Setting your own Stimpmeter

  1. Start by finding a location on the putting green that is flat and roughly 15 feet away from the fringe.
  2. Using five balls, start rolling putts one at a time toward the fringe. The objective is to roll them just hard enough for them to finish against the edge.
  3. You may be short of the fringe or long, but it is important that you do not judge the outcome— just observe, because the feel for distance is visually based.
  4. You should not try and judge the feel of the putt with your hands or any other part of your body. You can only process information in one sensory system at a time — that should be the eyes.
  5. You should continue to roll balls until you’ve reach the point that most of them are consistently finishing against the fringe. Once you can do that, you have successfully set you stimpmeter.

The key to the entire process is allowing yourself to make a subconscious connection between what your eyes have observed and the associated outcome. You must then trust what you have learned at a sub-conscious level. A conscious attempt to produce a given outcome will short-circuit the system. When it comes to judging speed, you must be prepared to surrender your conscious mind to your sub-conscious mind, which is infinitely wiser and more capable of calculating speed. Want proof? Work through the steps I’ve outlined below. .

  1. After having loaded the data as described in the exercise above, pace off a 25-foot putt.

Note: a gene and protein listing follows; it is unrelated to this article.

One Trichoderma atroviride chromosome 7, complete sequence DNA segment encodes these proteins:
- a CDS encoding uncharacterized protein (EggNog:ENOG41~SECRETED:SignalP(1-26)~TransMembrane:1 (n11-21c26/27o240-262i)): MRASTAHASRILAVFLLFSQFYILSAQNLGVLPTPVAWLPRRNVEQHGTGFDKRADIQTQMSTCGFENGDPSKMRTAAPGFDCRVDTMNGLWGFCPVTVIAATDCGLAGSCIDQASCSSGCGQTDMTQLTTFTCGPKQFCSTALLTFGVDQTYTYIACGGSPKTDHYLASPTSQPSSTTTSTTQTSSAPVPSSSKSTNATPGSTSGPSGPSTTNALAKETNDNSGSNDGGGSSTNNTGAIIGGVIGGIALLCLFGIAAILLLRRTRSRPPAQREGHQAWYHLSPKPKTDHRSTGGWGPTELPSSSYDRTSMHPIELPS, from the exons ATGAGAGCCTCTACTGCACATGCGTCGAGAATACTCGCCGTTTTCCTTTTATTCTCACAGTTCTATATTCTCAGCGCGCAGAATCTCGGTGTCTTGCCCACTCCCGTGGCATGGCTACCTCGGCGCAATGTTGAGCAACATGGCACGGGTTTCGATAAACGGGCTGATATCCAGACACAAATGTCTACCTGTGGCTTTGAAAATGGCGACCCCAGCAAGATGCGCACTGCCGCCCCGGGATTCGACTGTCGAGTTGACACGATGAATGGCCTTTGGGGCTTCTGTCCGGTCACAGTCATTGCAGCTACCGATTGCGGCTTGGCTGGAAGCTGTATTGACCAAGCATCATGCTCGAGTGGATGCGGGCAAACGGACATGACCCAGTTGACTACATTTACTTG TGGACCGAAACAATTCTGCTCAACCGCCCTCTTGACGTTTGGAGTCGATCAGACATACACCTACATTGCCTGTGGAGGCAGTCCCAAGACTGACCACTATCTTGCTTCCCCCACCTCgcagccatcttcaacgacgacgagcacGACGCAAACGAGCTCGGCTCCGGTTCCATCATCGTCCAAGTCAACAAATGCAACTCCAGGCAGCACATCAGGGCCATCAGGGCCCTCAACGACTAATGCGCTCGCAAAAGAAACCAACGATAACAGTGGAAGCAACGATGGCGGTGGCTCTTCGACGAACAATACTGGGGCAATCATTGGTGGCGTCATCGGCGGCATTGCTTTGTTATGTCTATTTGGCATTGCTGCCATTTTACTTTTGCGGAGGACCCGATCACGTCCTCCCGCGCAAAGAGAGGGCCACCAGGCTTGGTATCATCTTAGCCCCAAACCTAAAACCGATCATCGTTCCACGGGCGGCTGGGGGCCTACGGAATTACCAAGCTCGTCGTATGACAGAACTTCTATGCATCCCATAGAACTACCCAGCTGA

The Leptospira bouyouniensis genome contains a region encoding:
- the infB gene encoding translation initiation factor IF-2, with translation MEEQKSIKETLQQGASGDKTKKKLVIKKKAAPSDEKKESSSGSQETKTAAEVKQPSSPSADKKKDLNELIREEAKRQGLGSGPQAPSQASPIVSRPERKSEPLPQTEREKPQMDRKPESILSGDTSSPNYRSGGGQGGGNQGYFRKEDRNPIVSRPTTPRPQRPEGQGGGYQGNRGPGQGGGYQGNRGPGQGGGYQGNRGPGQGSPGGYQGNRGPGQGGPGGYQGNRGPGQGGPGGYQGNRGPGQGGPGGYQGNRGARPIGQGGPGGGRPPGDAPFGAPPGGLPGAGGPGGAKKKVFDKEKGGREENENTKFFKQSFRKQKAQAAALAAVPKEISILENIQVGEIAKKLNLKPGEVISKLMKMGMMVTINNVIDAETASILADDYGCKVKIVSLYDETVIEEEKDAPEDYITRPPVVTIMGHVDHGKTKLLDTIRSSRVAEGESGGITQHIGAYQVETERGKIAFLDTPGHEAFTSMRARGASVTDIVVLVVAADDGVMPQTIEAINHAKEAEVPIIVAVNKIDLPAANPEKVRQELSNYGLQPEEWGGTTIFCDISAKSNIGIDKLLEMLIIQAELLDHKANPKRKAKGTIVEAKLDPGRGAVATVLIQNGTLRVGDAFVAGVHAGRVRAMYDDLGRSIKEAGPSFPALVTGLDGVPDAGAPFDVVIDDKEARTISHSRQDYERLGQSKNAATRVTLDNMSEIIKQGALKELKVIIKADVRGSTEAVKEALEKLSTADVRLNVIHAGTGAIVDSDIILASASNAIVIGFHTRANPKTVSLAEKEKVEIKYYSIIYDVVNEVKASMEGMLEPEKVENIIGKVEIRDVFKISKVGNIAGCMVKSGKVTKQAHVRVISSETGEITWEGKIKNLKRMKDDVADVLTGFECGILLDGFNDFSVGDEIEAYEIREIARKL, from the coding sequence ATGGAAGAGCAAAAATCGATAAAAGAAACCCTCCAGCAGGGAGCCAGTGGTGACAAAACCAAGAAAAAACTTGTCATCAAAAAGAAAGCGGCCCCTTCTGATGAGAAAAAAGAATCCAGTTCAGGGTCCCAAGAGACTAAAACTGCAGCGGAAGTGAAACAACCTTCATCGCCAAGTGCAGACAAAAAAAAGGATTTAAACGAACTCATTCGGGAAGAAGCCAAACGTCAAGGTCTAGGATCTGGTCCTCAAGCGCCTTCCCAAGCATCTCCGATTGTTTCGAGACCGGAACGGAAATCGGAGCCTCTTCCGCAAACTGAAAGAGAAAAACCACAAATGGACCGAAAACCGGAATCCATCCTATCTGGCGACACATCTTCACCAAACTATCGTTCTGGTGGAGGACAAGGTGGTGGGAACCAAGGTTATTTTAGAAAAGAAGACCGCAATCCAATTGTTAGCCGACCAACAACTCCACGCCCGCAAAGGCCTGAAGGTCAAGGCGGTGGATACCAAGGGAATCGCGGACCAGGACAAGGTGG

2. Using the same five balls, putt to the hole as you would normally using your conscious mind to control the outcome.
  3. Mark the location of the five balls with a tee pushing them down until they are level with the surface of the green.
  4. Allow your eyes to work slowly from the ball to the hole while clearing your conscious mind of any thought.
  5. Using the same five balls, putt to the hole allowing your subconscious mind to control the outcome.
  6. Compare the proximity of the five putts that you just hit to those marked with a tee. What do you observe?

Did you have trouble clearing your mind of any conscious thought? Assuming that your conscious mind intruded at any point, the outcome would be negatively affected. You should then repeat the exercise but this time, emptying your mind of any thought. You will have mastered the technique when you are able to quiet your conscious mind and allow your subconscious to take over.

This technique will improve your proximity to the hole on longer putts. And you know what that means? Fewer three-putts!

Editor’s Note: Rod Lindenberg has authored a book entitled “The Three-Putt Solution”  that is now available through Amazon.